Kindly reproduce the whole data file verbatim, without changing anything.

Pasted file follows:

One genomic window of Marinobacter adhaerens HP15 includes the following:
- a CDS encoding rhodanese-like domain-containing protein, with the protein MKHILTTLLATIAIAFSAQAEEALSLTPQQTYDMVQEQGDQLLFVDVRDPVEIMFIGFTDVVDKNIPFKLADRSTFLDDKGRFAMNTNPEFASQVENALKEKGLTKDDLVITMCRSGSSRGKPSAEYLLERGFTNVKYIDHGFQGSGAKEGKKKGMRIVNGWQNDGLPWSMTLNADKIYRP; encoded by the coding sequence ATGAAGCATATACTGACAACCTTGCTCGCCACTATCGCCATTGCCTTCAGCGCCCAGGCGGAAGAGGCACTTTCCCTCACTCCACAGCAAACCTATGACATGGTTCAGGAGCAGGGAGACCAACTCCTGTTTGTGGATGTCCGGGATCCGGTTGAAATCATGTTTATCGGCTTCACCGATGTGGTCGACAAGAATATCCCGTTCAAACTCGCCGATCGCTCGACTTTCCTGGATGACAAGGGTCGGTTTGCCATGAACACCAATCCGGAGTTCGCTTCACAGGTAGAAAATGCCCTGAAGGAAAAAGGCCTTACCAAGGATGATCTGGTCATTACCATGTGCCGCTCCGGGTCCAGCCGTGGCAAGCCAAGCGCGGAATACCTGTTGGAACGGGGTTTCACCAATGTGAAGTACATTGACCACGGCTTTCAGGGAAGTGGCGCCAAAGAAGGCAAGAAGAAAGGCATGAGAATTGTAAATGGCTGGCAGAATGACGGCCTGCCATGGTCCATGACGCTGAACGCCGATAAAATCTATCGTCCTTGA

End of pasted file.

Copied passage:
One genomic window of Marinobacter adhaerens HP15 includes the following:
- a CDS encoding rhodanese-like domain-containing protein, with the protein MKHILTTLLATIAIAFSAQAEEALSLTPQQTYDMVQEQGDQLLFVDVRDPVEIMFIGFTDVVDKNIPFKLADRSTFLDDKGRFAMNTNPEFASQVENALKEKGLTKDDLVITMCRSGSSRGKPSAEYLLERGFTNVKYIDHGFQGSGAKEGKKKGMRIVNGWQNDGLPWSMTLNADKIYRP; encoded by the coding sequence ATGAAGCATATACTGACAACCTTGCTCGCCACTATCGCCATTGCCTTCAGCGCCCAGGCGGAAGAGGCACTTTCCCTCACTCCACAGCAAACCTATGACATGGTTCAGGAGCAGGGAGACCAACTCCTGTTTGTGGATGTCCGGGATCCGGTTGAAATCATGTTTATCGGCTTCACCGATGTGGTCGACAAGAATATCCCGTTCAAACTCGCCGATCGCTCGACTTTCCTGGATGACAAGGGTCGGTTTGCCATGAACACCAATCCGGAGTTCGCTTCACAGGTAGAAAATGCCCTGAAGGAAAAAGGCCTTACCAAGGATGATCTGGTCATTACCATGTGCCGCTCCGGGTCCAGCCGTGGCAAGCCAAGCGCGGAATACCTGTTGGAACGGGGTTTCACCAATGTGAAGTACATTGACCACGGCTTTCAGGGAAGTGGCGCCAAAGAAGGCAAGAAGAAAGGCATGAGAATTGTAAATGGCTGGCAGAATGACGGCCTGCCATGGTCCATGACGCTGAACGCCGATAAAATCTATCGTCCTTGA